Juggling the State of the Union and the stand-off in Big Bear

Barack Obama; the scene in Big Bear. ()
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The Lineup collects the media stories, big and small, that are on our radar each day.

Yesterday was new CNN chief Jeff Zucker's big debut, really. One event he could plan for was the State of the Union address; the other, which he couldn't have planned for, was the dramatic standoff between the Los Angeles Police Department and Christopher Dorner, the disgruntled ex-officer who went on a rampage that touched off the biggest manhunt in the history of the force, in Big Bear, Calif.

Politico's Dylan Byers assessed Zucker's performance:

Nothing signified CNN's changes under Zucker more than its new faces: Chris Cuomo, who anchored the network's State of the Union analysis, and Jake Tapper, who provided live coverage from the Capitol building. Cuomo and Tapper, who each joined CNN from ABC News, added both freshness and gravity to the network's traditional tone.

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CNN also showcased the breadth of the CNN empire, sending Anderson Cooper to sister-channel HLN for continuing coverage of the police stand-off in Big Bear, Calif., during Obama's address, as well as tapping CNN enEspanol's Juan Carlos Lopez to analyze Sen. Marco Rubio's Republican response. Finally, the network showcased new graphics, including a new chyron design.

That the two events were unfolding simultaneously presented a problem for lots of media organizations. The result was mostly less chatter leading into the President's speech.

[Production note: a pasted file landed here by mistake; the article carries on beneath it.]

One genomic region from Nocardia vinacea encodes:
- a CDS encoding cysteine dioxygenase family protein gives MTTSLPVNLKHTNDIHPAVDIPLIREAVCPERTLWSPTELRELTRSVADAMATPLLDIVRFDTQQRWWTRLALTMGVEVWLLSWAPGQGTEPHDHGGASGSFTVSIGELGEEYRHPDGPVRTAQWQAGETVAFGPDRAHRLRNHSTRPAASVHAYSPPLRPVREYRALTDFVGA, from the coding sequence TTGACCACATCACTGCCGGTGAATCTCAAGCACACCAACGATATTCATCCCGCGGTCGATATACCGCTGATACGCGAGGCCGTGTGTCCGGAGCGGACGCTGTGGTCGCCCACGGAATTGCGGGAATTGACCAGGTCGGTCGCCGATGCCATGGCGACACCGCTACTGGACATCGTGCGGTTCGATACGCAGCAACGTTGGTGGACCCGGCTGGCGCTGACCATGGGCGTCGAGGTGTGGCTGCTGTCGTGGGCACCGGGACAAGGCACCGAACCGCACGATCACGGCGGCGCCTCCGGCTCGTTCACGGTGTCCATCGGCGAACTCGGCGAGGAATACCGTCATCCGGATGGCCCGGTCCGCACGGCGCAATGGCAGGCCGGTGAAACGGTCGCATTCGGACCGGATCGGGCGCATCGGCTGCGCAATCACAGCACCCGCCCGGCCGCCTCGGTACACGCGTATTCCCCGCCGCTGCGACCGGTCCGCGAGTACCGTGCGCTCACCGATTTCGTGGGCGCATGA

"The impending speech was overshadowed by news coverage of a standoff between the authorities and Christopher J. Dorner, an ex-police officer in Los Angeles who was holed up in a cabin in California," writes The New York Times' Brian Stelter. "It was something unusual on television in the hours leading up to the speech: relatively little discussion about what he might say and how he might say it."

The Dorner drama seemed the evening's other most heavily-tweeted event, the climax being when media watchers began criticizing various mainstream news outlets after the LAPD refuted reports that police had recovered a body presumed to be that of the fugitive former cop's.

On Capital...

Tina Brown's all-digital Newsweek loses its iPad design director

In other news...

Esquire editors are botching their response to criticism of their botched Bin Laden Shooter story. [Tom Scocca/Gawker]

The Knight Foundation defended paying plagiarist Jonah Lehrer $20,000 for a speaking engagement. [The Huffington Post]

Chris Hughes on The New Republic: "I think we can be profitable, not this year, probably not next year, but there’s a route to it.” [paidContent]

Vice Media's Shane Smith: "If HBO is going to pay me to market my brand, why would I say no?” [AllThingsD]

Robert Gibbs is MSNBC's newest contributor. [Politico/On Media]

Meet Andrea Tantaros, the new "It Girl" of Fox News. [The New York Observer]

Quote of the day...

No matter who you are there are going to be at least three people in your life, one of whom you consider a friend, who will be willing to talk shit about you anonymously to a reporter who is desperate for shit to be talked because otherwise who wants to read the article in the first place? Think about how you are with your own friends, when there are no journalists around (or even if, God help you, your friends are journalists, and they just happen to be off-duty); think about how you let your basic (and, to be sure, completely natural) envy and displeasure color the conversation about whatever unlucky sap happens to be somewhere else that night. ... DO NOT DO INTERVIEWS. You just can't win.

Alex Balk

Silliest quote of the day...

On Twitter...

On TV...

Here's MSNBC's Chris Matthews on how Chris Dorner was able to "establish relationships with people through the media":